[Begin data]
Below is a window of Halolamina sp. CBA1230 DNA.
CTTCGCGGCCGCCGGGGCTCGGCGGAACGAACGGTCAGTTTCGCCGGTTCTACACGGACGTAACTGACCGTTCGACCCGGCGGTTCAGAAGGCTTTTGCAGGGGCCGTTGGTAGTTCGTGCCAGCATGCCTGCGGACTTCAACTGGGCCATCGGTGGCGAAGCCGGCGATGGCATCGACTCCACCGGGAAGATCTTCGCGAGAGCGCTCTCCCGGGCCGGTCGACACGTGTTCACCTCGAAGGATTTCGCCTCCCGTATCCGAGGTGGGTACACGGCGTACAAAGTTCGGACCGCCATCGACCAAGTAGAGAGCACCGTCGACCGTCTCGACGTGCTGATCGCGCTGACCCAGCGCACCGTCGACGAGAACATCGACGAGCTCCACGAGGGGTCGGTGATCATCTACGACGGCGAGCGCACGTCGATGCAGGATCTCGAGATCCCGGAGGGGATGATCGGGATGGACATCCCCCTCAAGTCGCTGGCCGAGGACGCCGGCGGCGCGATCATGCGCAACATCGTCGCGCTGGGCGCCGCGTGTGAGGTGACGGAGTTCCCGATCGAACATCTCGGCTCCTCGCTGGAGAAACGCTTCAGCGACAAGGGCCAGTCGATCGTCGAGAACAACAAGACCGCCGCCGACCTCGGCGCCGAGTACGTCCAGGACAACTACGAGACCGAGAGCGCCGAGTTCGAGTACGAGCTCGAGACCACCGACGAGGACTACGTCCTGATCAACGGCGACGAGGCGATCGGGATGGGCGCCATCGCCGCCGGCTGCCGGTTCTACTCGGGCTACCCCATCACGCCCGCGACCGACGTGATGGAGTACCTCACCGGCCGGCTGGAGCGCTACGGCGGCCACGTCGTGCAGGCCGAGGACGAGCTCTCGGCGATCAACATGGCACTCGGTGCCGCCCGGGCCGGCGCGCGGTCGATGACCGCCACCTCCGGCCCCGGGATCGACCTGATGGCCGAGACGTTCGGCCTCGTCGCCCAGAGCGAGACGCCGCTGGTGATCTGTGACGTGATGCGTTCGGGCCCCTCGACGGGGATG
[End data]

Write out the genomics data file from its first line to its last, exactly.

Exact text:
Below is a window of Halolamina sp. CBA1230 DNA.
CTTCGCGGCCGCCGGGGCTCGGCGGAACGAACGGTCAGTTTCGCCGGTTCTACACGGACGTAACTGACCGTTCGACCCGGCGGTTCAGAAGGCTTTTGCAGGGGCCGTTGGTAGTTCGTGCCAGCATGCCTGCGGACTTCAACTGGGCCATCGGTGGCGAAGCCGGCGATGGCATCGACTCCACCGGGAAGATCTTCGCGAGAGCGCTCTCCCGGGCCGGTCGACACGTGTTCACCTCGAAGGATTTCGCCTCCCGTATCCGAGGTGGGTACACGGCGTACAAAGTTCGGACCGCCATCGACCAAGTAGAGAGCACCGTCGACCGTCTCGACGTGCTGATCGCGCTGACCCAGCGCACCGTCGACGAGAACATCGACGAGCTCCACGAGGGGTCGGTGATCATCTACGACGGCGAGCGCACGTCGATGCAGGATCTCGAGATCCCGGAGGGGATGATCGGGATGGACATCCCCCTCAAGTCGCTGGCCGAGGACGCCGGCGGCGCGATCATGCGCAACATCGTCGCGCTGGGCGCCGCGTGTGAGGTGACGGAGTTCCCGATCGAACATCTCGGCTCCTCGCTGGAGAAACGCTTCAGCGACAAGGGCCAGTCGATCGTCGAGAACAACAAGACCGCCGCCGACCTCGGCGCCGAGTACGTCCAGGACAACTACGAGACCGAGAGCGCCGAGTTCGAGTACGAGCTCGAGACCACCGACGAGGACTACGTCCTGATCAACGGCGACGAGGCGATCGGGATGGGCGCCATCGCCGCCGGCTGCCGGTTCTACTCGGGCTACCCCATCACGCCCGCGACCGACGTGATGGAGTACCTCACCGGCCGGCTGGAGCGCTACGGCGGCCACGTCGTGCAGGCCGAGGACGAGCTCTCGGCGATCAACATGGCACTCGGTGCCGCCCGGGCCGGCGCGCGGTCGATGACCGCCACCTCCGGCCCCGGGATCGACCTGATGGCCGAGACGTTCGGCCTCGTCGCCCAGAGCGAGACGCCGCTGGTGATCTGTGACGTGATGCGTTCGGGCCCCTCGACGGGGATG